JR East implements new policy in time for New Year’s.

There’s usually a lull in activities at most Japanese companies at this time of year. Things are winding down as most people get set to go on New Year’s vacation, and there’s a general attitude that there’s not much point in starting things that can wait until after everyone comes back to work in January.

But East Japan Railway Company, the Tokyo area’s largest train operator, has at least one order of business it wanted to get done before the start of 2023: equipping station staff with body cameras. JR East (as the company is also known) announced the policy on December 22, with implementation coming just a few days later on December 26.

▼ JR East’s station employee body camera

While body cameras in many countries have become associated with safeguarding the public against misconduct by people in position of authority, in the case of JR East it’s the opposite problem that they’re trying to prevent. While Japanese society can usually be accurately described as polite and peaceful, station employees sometimes find themselves on the receiving end of verbal abuse and even physical attacks from rail passengers, oftentimes ones who have had far too much to drink. A 2020 study found more than 400 reported cases of physical attacks on railway workers, and it’s JR’s hope that equipping its employees with body cameras will “improve the safety of station employees and promote the creation of an environment where they can work with a sense of security and peace of mind.”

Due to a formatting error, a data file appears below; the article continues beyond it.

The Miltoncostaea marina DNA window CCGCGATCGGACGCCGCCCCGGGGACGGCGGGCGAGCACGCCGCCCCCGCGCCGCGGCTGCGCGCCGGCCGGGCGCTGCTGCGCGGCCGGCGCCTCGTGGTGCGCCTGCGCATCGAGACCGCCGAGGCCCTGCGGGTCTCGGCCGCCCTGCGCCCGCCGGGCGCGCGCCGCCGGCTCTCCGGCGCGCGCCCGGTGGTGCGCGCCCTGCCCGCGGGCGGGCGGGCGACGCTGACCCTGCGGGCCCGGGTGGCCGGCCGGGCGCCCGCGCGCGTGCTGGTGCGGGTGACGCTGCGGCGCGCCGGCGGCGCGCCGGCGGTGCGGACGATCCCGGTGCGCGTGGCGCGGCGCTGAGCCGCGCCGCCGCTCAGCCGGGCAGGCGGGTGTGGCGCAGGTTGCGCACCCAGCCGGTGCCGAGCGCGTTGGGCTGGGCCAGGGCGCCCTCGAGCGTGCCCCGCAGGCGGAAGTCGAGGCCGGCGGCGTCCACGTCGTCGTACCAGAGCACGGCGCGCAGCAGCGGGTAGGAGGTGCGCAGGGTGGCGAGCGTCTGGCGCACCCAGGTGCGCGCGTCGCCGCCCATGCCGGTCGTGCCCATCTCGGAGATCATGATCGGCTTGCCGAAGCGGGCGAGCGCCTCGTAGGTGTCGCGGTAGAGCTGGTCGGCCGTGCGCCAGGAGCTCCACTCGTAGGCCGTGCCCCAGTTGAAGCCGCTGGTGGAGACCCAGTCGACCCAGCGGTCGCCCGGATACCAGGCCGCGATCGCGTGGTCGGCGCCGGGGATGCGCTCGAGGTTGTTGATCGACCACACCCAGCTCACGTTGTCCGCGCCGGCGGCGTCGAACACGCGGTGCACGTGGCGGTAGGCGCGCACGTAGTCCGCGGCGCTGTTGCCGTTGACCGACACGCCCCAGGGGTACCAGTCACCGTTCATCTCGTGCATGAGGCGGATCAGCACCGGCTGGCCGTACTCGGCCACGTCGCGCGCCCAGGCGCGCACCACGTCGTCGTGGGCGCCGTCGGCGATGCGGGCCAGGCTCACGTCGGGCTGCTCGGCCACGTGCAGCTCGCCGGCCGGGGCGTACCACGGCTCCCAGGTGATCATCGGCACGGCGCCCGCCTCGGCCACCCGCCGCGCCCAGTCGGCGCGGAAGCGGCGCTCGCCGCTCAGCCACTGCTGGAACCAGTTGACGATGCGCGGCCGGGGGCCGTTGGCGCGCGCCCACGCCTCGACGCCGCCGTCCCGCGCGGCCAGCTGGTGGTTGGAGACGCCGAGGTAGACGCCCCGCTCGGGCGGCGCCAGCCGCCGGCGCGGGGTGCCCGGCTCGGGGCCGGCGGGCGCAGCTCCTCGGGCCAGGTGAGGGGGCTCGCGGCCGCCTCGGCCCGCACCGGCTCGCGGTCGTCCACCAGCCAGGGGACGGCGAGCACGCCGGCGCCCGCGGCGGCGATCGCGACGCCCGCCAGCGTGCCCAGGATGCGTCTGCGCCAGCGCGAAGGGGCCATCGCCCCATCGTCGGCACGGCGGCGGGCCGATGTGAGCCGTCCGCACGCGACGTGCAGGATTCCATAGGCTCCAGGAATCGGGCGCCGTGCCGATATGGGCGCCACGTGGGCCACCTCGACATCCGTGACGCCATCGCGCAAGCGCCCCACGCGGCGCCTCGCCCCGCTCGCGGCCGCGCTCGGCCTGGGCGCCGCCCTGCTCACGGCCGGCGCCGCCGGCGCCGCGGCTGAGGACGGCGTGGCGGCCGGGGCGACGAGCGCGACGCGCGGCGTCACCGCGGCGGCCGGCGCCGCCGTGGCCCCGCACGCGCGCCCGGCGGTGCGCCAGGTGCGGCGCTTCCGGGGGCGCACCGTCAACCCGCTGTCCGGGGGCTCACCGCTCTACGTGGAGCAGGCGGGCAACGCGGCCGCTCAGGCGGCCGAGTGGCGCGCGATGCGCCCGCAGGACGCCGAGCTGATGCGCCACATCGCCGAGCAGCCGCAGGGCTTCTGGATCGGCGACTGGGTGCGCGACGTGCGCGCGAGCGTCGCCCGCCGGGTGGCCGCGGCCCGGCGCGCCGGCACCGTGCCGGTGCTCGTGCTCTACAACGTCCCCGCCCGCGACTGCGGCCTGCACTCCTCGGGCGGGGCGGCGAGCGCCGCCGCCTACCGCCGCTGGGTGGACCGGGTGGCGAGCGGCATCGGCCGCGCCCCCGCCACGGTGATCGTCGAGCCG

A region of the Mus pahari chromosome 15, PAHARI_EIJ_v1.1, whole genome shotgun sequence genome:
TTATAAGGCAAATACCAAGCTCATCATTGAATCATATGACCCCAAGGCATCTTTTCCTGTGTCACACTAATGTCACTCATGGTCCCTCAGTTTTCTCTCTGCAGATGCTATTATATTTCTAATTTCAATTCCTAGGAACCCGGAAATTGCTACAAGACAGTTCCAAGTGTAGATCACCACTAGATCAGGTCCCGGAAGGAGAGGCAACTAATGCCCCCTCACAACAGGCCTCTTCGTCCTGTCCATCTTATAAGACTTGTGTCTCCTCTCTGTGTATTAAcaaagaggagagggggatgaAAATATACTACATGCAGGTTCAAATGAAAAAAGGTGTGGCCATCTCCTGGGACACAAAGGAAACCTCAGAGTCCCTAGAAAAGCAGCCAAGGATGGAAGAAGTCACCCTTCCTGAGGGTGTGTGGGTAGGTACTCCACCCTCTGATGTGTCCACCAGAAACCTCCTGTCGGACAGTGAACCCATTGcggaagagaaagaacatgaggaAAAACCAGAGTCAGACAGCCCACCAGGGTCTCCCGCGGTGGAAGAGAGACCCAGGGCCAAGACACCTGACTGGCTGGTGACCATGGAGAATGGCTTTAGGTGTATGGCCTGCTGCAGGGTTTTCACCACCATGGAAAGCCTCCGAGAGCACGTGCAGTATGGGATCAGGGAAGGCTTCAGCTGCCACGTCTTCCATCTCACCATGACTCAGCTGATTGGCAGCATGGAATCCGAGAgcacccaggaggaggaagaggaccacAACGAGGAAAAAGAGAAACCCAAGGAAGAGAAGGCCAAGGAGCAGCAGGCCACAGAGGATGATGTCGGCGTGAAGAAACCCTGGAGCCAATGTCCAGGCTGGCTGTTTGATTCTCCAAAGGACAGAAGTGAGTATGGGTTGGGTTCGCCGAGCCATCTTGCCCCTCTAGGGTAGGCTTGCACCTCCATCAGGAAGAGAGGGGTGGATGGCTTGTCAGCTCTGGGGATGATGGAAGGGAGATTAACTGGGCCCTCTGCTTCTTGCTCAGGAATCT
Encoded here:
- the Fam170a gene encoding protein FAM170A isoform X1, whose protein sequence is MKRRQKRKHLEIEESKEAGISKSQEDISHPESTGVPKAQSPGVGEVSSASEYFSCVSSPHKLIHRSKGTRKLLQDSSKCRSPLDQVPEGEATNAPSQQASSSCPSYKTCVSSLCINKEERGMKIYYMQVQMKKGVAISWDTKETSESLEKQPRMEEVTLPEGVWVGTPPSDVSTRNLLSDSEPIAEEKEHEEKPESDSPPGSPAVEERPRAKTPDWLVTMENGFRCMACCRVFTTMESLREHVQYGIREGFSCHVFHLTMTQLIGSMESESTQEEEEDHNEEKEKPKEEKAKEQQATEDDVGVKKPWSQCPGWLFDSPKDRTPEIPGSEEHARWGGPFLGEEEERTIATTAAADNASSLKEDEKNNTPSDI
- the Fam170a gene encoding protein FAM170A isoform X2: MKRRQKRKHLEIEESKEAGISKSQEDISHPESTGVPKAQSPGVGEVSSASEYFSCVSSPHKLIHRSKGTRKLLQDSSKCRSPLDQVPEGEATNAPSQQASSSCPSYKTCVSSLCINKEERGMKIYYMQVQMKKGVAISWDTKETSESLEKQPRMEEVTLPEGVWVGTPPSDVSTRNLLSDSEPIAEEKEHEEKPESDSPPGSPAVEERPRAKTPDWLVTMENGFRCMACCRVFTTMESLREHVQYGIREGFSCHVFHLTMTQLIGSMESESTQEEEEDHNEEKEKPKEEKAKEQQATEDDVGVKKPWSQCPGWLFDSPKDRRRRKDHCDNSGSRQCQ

JR East says it will be implementing body cameras at 15 stations, though a list of which exact ones hasn’t been made available. In keeping with their purpose as a preventive measure, the cameras will be highly noticeable, clipped to the chest area of employee’s uniforms and with a written indicator stating that they’re currently recording/broadcasting. The timing of their introduction is likely so that the system will be up and running by the time Japan enters its end-of-the-year/New Year’s party season, during which the number of drunk passengers on trains and passing through stations skyrockets.

Source: JR East via Hachima Kiko
Top image: Pakutaso
Insert image: JR East
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